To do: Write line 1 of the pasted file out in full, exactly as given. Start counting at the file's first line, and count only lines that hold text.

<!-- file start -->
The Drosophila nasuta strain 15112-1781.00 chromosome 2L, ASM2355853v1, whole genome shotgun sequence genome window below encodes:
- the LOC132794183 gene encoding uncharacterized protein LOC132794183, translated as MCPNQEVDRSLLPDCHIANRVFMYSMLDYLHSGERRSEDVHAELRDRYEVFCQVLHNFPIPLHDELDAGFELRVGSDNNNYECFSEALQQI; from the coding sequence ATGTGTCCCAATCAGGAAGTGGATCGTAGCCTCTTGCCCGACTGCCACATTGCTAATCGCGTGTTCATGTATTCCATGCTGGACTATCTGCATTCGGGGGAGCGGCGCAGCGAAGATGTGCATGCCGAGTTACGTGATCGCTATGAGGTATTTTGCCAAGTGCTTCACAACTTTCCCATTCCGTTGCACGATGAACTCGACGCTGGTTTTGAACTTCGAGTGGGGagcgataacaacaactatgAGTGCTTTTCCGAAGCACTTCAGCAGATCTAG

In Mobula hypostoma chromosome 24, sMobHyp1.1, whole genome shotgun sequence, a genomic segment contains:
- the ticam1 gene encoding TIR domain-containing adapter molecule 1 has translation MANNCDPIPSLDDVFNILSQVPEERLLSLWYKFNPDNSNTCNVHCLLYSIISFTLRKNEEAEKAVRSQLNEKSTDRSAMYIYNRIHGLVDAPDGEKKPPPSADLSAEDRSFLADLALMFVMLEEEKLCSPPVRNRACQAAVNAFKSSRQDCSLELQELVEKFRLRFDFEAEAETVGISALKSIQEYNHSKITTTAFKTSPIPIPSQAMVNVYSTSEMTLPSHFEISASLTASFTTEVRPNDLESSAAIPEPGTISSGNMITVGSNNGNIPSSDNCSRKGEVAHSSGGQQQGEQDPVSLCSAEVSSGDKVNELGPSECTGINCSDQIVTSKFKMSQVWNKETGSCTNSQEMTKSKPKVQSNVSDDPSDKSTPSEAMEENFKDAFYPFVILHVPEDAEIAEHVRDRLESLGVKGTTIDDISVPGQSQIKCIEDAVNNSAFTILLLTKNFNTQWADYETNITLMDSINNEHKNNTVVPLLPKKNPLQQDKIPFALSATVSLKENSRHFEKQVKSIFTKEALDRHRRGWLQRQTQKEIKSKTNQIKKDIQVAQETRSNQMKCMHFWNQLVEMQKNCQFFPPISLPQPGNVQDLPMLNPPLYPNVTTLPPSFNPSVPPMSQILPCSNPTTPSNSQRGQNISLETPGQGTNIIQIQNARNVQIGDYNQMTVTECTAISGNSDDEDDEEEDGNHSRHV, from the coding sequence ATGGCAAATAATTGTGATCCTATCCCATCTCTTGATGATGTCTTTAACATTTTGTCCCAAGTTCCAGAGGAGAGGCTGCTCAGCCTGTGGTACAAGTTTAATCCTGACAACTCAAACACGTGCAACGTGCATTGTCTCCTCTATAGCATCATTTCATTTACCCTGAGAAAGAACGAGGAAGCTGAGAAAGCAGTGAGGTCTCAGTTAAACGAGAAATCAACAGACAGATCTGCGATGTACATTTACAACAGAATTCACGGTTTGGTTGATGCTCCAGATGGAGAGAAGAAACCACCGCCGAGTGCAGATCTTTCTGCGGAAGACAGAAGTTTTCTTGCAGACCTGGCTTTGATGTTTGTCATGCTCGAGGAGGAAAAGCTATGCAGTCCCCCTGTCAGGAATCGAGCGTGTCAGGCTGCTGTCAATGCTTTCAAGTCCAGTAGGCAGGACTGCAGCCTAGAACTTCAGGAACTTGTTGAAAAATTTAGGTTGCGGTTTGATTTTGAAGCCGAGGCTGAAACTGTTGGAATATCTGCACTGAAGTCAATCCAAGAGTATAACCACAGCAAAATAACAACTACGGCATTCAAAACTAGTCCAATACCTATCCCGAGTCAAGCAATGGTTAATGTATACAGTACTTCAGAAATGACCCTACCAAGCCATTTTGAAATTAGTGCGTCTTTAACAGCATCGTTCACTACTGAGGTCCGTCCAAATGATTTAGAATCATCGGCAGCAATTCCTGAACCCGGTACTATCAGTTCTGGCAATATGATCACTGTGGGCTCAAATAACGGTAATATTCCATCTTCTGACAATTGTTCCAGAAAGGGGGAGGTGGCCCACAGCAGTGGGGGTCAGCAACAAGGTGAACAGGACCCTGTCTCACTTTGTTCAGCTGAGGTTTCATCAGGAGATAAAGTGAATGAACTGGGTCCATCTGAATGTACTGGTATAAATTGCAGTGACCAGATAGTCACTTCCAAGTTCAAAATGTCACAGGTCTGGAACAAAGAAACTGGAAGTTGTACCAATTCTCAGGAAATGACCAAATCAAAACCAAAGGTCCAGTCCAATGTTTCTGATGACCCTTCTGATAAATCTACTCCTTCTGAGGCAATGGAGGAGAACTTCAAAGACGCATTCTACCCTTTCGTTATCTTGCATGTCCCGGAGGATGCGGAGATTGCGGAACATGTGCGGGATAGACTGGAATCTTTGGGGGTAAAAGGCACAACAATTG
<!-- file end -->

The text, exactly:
The Drosophila nasuta strain 15112-1781.00 chromosome 2L, ASM2355853v1, whole genome shotgun sequence genome window below encodes: